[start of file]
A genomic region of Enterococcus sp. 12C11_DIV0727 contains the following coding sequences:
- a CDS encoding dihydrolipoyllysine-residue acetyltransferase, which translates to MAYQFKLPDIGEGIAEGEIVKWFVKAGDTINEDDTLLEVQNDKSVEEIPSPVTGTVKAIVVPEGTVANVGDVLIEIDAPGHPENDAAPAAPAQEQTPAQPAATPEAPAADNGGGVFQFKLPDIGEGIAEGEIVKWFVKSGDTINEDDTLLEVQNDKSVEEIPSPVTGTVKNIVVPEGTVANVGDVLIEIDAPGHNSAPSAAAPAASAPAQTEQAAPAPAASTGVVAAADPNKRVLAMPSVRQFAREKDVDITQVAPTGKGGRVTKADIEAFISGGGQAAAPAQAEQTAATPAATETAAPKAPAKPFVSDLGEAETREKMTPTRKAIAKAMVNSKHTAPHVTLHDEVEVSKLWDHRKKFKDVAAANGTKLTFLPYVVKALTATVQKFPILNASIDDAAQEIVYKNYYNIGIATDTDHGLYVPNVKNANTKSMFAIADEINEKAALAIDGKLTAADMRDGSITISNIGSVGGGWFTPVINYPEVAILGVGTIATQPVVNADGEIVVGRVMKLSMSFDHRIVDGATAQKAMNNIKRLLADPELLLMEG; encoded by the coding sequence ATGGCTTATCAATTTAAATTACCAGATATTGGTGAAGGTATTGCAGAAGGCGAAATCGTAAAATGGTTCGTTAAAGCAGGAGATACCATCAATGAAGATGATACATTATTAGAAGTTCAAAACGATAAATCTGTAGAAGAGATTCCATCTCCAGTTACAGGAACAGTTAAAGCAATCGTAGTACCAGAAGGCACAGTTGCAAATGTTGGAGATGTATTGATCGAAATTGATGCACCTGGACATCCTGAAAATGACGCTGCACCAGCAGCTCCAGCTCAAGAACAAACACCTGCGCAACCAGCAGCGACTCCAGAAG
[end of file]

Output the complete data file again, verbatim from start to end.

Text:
A genomic region of Enterococcus sp. 12C11_DIV0727 contains the following coding sequences:
- a CDS encoding dihydrolipoyllysine-residue acetyltransferase, which translates to MAYQFKLPDIGEGIAEGEIVKWFVKAGDTINEDDTLLEVQNDKSVEEIPSPVTGTVKAIVVPEGTVANVGDVLIEIDAPGHPENDAAPAAPAQEQTPAQPAATPEAPAADNGGGVFQFKLPDIGEGIAEGEIVKWFVKSGDTINEDDTLLEVQNDKSVEEIPSPVTGTVKNIVVPEGTVANVGDVLIEIDAPGHNSAPSAAAPAASAPAQTEQAAPAPAASTGVVAAADPNKRVLAMPSVRQFAREKDVDITQVAPTGKGGRVTKADIEAFISGGGQAAAPAQAEQTAATPAATETAAPKAPAKPFVSDLGEAETREKMTPTRKAIAKAMVNSKHTAPHVTLHDEVEVSKLWDHRKKFKDVAAANGTKLTFLPYVVKALTATVQKFPILNASIDDAAQEIVYKNYYNIGIATDTDHGLYVPNVKNANTKSMFAIADEINEKAALAIDGKLTAADMRDGSITISNIGSVGGGWFTPVINYPEVAILGVGTIATQPVVNADGEIVVGRVMKLSMSFDHRIVDGATAQKAMNNIKRLLADPELLLMEG; encoded by the coding sequence ATGGCTTATCAATTTAAATTACCAGATATTGGTGAAGGTATTGCAGAAGGCGAAATCGTAAAATGGTTCGTTAAAGCAGGAGATACCATCAATGAAGATGATACATTATTAGAAGTTCAAAACGATAAATCTGTAGAAGAGATTCCATCTCCAGTTACAGGAACAGTTAAAGCAATCGTAGTACCAGAAGGCACAGTTGCAAATGTTGGAGATGTATTGATCGAAATTGATGCACCTGGACATCCTGAAAATGACGCTGCACCAGCAGCTCCAGCTCAAGAACAAACACCTGCGCAACCAGCAGCGACTCCAGAAG